Labor doth protest too much

Labor's reaction to Alan Jones will sound like bitter paranoia to the unconverted, on whom the next election rides. In the end it will strengthen Jones' image as a hero of the people.

There was a moment in which Labor could have risen above the disgraceful comments of the pitiable Alan Jones, but that moment has passed.

Do not blame Julia Gillard for this – the death of a parent is close to the top of the list of psychological traumas most individuals will face in their lives. Performing on the world stage while dealing with such grief shows remarkable grit and determination, and if she has consequently taken her eye off maintaining party discipline, who could blame her?

But with their leader distracted and hurt by Jones' depraved comment, Labor's leadership team has opted for an undisciplined race to lower themselves, as close as possible, to his level.

True, nobody in caucus will utter anything as callous as Jones, but by rushing to conflate his views with those of the Liberal Party, they have shown nothing like the statesmanlike qualities that many Australian voters pine for (okay, statespersonlike).

Treasurer Swan writes in The Punch this morning: "As Treasurer, I can tell you that when people like Alan Jones and Tony Abbott – or any number of other doomsayers like Terry McCrann or Piers Akerman – constantly trash our country and our economy, it makes life a lot harder for business."

As rhetorical tricks go, that's a pretty basic one. Guilt by association. Even making that kind of comment diminishes Swan much more than his list of opponents. To the converted, it sounds like common sense. To the unconverted, on whom the next election rides, it sounds like bitter paranoia.

Swan's comments follow Anthony Albanese's even wilder words: "Tony Abbott has engaged in personal attacks and vilification of the prime minister that have sent a sign to people on the conservative side of politics that there’s nothing too low, nothing out of bounds, nothing that goes too far in personal attacks.”

Attorney General Nicola Roxon added: "This is actually a sign of what the Liberal Party has slipped to in Australia."

I have heard rants from Labor front-benchers first-hand behind closed doors – and it's understandable that they regard their Liberal Party opponents and the right-leaning 'hate media' as being one and the same. But taking that private performance public is making the same mistake – in nature, if not in severity – that Jones made.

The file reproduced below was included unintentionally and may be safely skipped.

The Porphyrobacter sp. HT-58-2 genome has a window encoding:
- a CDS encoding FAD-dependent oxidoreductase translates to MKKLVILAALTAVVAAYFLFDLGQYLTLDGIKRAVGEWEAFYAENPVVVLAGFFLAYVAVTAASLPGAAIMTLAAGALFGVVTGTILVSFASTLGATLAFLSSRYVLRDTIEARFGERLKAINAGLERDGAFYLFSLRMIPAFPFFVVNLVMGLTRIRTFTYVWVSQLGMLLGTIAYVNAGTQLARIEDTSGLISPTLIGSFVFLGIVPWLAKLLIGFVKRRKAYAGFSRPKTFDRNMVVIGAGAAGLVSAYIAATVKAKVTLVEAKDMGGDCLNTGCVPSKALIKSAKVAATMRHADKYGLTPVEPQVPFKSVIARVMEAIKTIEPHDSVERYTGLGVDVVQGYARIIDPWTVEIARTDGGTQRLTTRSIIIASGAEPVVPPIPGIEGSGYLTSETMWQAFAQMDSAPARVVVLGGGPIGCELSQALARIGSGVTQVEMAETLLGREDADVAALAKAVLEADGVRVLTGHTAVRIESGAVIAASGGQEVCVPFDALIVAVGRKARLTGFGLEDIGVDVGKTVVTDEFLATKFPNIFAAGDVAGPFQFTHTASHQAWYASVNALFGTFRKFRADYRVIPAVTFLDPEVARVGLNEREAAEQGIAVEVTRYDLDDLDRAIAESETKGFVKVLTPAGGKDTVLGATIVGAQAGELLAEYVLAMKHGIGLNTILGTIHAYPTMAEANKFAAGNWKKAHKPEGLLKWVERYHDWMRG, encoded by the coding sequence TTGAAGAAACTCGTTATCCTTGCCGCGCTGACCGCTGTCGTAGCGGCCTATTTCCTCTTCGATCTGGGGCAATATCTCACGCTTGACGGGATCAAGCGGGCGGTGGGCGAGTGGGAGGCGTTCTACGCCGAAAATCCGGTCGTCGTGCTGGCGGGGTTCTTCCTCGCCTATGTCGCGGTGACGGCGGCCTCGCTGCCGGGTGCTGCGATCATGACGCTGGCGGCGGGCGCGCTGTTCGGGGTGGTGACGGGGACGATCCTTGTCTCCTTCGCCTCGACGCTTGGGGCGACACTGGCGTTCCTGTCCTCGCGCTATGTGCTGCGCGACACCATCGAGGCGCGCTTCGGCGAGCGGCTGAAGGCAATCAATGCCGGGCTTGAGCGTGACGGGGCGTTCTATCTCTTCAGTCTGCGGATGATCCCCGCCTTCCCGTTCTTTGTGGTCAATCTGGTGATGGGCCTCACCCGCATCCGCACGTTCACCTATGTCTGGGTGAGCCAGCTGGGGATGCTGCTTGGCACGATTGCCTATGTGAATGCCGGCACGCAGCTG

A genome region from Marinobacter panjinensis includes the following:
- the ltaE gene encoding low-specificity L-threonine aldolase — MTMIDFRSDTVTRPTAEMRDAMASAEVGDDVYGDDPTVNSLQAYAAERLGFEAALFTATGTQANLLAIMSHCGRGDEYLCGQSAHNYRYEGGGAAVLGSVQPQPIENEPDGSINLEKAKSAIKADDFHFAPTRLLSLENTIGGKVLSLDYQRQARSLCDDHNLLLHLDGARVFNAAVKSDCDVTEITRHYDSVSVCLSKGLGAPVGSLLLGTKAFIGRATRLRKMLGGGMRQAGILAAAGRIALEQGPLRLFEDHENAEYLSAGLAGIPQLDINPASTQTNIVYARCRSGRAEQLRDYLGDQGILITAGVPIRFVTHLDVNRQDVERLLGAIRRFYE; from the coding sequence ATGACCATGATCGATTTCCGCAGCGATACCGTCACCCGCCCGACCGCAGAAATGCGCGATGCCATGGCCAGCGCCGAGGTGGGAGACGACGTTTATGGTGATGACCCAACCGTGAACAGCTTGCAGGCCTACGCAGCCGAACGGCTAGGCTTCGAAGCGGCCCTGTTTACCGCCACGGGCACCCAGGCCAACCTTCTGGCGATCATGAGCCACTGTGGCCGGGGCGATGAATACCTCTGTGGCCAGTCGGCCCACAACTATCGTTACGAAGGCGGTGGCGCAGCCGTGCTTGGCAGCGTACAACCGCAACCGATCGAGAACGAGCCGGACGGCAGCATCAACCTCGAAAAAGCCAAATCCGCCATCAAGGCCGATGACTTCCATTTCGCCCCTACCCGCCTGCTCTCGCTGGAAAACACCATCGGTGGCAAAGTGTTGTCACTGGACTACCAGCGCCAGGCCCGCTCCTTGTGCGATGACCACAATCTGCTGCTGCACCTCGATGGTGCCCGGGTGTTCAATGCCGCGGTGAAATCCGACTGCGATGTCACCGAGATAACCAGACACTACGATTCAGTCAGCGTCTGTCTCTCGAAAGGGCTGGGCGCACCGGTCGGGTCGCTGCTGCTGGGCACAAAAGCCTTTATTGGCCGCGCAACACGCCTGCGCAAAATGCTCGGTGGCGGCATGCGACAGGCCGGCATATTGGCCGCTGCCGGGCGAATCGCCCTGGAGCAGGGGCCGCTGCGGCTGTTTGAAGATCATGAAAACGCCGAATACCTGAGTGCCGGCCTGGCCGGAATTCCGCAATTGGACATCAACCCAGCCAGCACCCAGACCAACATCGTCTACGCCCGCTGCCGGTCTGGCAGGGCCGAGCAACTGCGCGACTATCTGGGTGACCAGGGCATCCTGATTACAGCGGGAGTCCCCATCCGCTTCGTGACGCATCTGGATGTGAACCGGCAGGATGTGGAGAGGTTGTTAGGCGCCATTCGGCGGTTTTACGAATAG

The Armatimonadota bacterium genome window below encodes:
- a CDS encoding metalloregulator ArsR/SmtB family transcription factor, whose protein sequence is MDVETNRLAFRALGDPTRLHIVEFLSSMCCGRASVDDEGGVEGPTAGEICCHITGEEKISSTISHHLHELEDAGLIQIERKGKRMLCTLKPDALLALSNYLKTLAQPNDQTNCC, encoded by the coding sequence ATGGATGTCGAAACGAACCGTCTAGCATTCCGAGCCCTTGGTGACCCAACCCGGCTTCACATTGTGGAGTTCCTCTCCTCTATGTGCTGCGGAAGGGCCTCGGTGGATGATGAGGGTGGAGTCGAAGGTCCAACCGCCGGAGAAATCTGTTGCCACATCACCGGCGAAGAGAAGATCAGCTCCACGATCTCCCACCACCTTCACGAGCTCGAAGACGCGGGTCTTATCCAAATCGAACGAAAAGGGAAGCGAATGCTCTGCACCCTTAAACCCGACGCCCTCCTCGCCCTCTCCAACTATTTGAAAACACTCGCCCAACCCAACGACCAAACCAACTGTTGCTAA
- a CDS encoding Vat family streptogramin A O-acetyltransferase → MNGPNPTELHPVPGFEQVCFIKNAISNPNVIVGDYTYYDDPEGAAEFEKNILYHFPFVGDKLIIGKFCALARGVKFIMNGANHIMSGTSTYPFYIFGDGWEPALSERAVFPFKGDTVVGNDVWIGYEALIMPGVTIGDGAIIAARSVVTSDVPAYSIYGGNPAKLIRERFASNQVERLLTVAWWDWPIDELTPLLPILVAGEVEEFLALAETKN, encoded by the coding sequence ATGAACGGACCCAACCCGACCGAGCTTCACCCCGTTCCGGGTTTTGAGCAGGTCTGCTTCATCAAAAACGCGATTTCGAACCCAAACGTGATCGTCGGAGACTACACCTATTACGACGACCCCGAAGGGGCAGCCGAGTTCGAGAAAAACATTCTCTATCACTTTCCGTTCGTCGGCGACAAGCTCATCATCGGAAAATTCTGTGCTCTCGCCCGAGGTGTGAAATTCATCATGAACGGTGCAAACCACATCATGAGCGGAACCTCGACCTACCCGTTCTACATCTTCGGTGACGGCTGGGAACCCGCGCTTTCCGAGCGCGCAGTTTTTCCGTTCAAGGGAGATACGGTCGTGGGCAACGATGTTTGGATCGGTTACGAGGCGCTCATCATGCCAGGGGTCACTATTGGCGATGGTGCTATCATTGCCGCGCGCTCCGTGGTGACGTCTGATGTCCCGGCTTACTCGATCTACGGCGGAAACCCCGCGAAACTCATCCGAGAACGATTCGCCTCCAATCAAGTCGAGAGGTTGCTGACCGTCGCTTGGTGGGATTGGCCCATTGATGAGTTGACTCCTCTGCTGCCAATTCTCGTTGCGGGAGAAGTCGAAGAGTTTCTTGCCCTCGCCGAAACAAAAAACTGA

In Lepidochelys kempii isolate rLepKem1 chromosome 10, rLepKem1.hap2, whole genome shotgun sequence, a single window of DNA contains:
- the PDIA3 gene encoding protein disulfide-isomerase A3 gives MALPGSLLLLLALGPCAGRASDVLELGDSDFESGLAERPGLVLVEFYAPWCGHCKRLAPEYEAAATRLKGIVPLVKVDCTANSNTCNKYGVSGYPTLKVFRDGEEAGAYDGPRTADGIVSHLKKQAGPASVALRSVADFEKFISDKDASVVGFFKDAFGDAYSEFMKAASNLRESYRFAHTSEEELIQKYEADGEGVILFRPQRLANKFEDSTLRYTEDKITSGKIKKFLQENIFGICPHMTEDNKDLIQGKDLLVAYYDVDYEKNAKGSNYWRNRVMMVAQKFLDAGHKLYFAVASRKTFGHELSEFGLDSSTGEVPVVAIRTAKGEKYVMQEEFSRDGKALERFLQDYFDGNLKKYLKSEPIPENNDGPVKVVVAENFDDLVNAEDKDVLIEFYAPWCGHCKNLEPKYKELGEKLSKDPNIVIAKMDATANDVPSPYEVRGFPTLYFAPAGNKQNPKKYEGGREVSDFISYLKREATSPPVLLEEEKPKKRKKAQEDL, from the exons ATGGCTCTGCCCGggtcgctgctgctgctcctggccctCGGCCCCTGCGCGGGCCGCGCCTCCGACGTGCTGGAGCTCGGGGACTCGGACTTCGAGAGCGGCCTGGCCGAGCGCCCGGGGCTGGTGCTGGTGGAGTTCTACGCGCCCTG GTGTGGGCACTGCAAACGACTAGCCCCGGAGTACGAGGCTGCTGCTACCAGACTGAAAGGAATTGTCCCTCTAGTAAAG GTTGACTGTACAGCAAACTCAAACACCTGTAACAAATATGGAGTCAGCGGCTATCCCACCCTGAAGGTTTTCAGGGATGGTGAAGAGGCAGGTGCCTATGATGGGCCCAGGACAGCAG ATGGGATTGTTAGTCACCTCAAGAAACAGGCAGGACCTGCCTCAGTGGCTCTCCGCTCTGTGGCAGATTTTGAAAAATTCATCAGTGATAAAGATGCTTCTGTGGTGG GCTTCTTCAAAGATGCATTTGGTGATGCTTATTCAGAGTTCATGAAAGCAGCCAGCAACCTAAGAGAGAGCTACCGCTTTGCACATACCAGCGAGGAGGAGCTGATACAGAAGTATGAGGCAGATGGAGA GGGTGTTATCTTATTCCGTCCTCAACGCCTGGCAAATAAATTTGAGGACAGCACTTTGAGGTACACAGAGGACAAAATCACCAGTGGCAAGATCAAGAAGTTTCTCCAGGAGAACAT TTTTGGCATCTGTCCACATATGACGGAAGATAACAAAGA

All of us are entitled to make disgraceful jokes and paranoid comments with friends (or even with journalists) behind closed doors, but taking the same sentiments into a public forum – be it a Liberal or Labor conference, or a mass-media performance – is something else altogether. Jokes and comments in private are where we test the boundaries of what is decent, and discover what is indecent, but they are not, in themselves, political acts. Taking them to the wider public is.

Let's imagine for a minute that the people involved were different – that it was Wayne Swan who had suffered a bereavement and then an ugly attack, and the prime minister coming to his defence. In such a scenario, with the party's leader operating at full capacity rather than in the midst of grief, would she have given the order to unleash Labor's best attack dogs? I don't believe she would.

For all the criticisms of her policy platform, Gillard has brought real leadership to Labor – balancing factional disputes and the Rudd challenge, while shepherding a remarkable amount of legislation through a difficult and hostile parliament. Were Gillard on top of her game right now, I believe she'd have the judgement to tell Swan, Albanese, Nicola Roxon and others to pull their heads in and to rise above the grubbiness of the Jones performance.

But that order has not been given. Labor is left looking like the 'election machine' it is accused of being. And, in the end, they seem to be strengthening Alan Jones's image as a hero of the people, when he should be wallowing in disgrace – his repeated apologies notwithstanding.

Jones returned to air this morning. The Australian reports some of his fiery first words:

"Above all and through this program, because you [the audience] are my best researchers, I've sought to make it known to the public the extent to which this government has betrayed the public interest.

"[Labor members] don't like this and they don't like the criticism and a lot of this stuff about me is an attempt to silence and destroy Alan Jones. Well I've got news for these people. I don't back off and I don't frighten easily. You have picked the wrong target."

Well done Albo. Well done Mr Swan. Well done Ms Roxon. You've put wind in the sails of a man who should have been left to quietly sink.

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